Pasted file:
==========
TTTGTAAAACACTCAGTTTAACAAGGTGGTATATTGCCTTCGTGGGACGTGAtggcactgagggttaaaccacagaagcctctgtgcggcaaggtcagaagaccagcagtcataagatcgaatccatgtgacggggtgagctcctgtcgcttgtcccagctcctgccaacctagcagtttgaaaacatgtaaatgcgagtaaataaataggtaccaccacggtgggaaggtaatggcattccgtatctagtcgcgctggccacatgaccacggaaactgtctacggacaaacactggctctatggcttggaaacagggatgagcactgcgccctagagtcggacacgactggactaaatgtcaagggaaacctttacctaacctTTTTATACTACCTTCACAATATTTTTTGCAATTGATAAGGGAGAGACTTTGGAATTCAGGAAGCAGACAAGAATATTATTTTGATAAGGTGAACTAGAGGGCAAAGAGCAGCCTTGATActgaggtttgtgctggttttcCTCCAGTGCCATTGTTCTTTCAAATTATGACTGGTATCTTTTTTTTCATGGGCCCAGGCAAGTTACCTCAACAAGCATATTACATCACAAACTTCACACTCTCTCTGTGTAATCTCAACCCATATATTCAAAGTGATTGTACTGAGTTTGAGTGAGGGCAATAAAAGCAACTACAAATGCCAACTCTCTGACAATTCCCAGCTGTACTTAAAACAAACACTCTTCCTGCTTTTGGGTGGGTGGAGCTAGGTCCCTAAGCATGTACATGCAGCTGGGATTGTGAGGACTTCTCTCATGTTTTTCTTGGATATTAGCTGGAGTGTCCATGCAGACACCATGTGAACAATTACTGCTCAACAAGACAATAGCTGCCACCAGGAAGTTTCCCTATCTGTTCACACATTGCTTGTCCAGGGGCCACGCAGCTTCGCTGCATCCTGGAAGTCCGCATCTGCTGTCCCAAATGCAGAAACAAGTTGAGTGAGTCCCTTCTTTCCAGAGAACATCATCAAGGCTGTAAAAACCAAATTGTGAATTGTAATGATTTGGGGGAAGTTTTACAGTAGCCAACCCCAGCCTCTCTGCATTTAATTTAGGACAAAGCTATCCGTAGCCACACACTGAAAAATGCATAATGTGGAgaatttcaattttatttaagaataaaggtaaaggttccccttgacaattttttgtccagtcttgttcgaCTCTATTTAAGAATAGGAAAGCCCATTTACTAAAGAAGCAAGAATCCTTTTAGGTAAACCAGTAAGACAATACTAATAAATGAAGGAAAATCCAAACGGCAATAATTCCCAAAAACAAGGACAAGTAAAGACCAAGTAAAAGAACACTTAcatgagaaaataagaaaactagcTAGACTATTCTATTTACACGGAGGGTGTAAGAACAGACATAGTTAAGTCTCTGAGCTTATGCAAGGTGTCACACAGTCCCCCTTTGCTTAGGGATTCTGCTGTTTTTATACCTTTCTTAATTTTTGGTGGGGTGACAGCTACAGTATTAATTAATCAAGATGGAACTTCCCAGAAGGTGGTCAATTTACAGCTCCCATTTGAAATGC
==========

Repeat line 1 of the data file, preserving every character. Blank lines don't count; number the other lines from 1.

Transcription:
TTTGTAAAACACTCAGTTTAACAAGGTGGTATATTGCCTTCGTGGGACGTGAtggcactgagggttaaaccacagaagcctctgtgcggcaaggtcagaagaccagcagtcataagatcgaatccatgtgacggggtgagctcctgtcgcttgtcccagctcctgccaacctagcagtttgaaaacatgtaaatgcgagtaaataaataggtaccaccacggtgggaaggtaatggcattccgtatctagtcgcgctggccacatgaccacggaaactgtctacggacaaacactggctctatggcttggaaacagggatgagcactgcgccctagagtcggacacgactggactaaatgtcaagggaaacctttacctaacctTTTTATACTACCTTCACAATATTTTTTGCAATTGATAAGGGAGAGACTTTGGAATTCAGGAAGCAGACAAGAATATTATTTTGATAAGGTGAACTAGAGGGCAAAGAGCAGCCTTGATActgaggtttgtgctggttttcCTCCAGTGCCATTGTTCTTTCAAATTATGACTGGTATCTTTTTTTTCATGGGCCCAGGCAAGTTACCTCAACAAGCATATTACATCACAAACTTCACACTCTCTCTGTGTAATCTCAACCCATATATTCAAAGTGATTGTACTGAGTTTGAGTGAGGGCAATAAAAGCAACTACAAATGCCAACTCTCTGACAATTCCCAGCTGTACTTAAAACAAACACTCTTCCTGCTTTTGGGTGGGTGGAGCTAGGTCCCTAAGCATGTACATGCAGCTGGGATTGTGAGGACTTCTCTCATGTTTTTCTTGGATATTAGCTGGAGTGTCCATGCAGACACCATGTGAACAATTACTGCTCAACAAGACAATAGCTGCCACCAGGAAGTTTCCCTATCTGTTCACACATTGCTTGTCCAGGGGCCACGCAGCTTCGCTGCATCCTGGAAGTCCGCATCTGCTGTCCCAAATGCAGAAACAAGTTGAGTGAGTCCCTTCTTTCCAGAGAACATCATCAAGGCTGTAAAAACCAAATTGTGAATTGTAATGATTTGGGGGAAGTTTTACAGTAGCCAACCCCAGCCTCTCTGCATTTAATTTAGGACAAAGCTATCCGTAGCCACACACTGAAAAATGCATAATGTGGAgaatttcaattttatttaagaataaaggtaaaggttccccttgacaattttttgtccagtcttgttcgaCTCTATTTAAGAATAGGAAAGCCCATTTACTAAAGAAGCAAGAATCCTTTTAGGTAAACCAGTAAGACAATACTAATAAATGAAGGAAAATCCAAACGGCAATAATTCCCAAAAACAAGGACAAGTAAAGACCAAGTAAAAGAACACTTAcatgagaaaataagaaaactagcTAGACTATTCTATTTACACGGAGGGTGTAAGAACAGACATAGTTAAGTCTCTGAGCTTATGCAAGGTGTCACACAGTCCCCCTTTGCTTAGGGATTCTGCTGTTTTTATACCTTTCTTAATTTTTGGTGGGGTGACAGCTACAGTATTAATTAATCAAGATGGAACTTCCCAGAAGGTGGTCAATTTACAGCTCCCATTTGAAATGC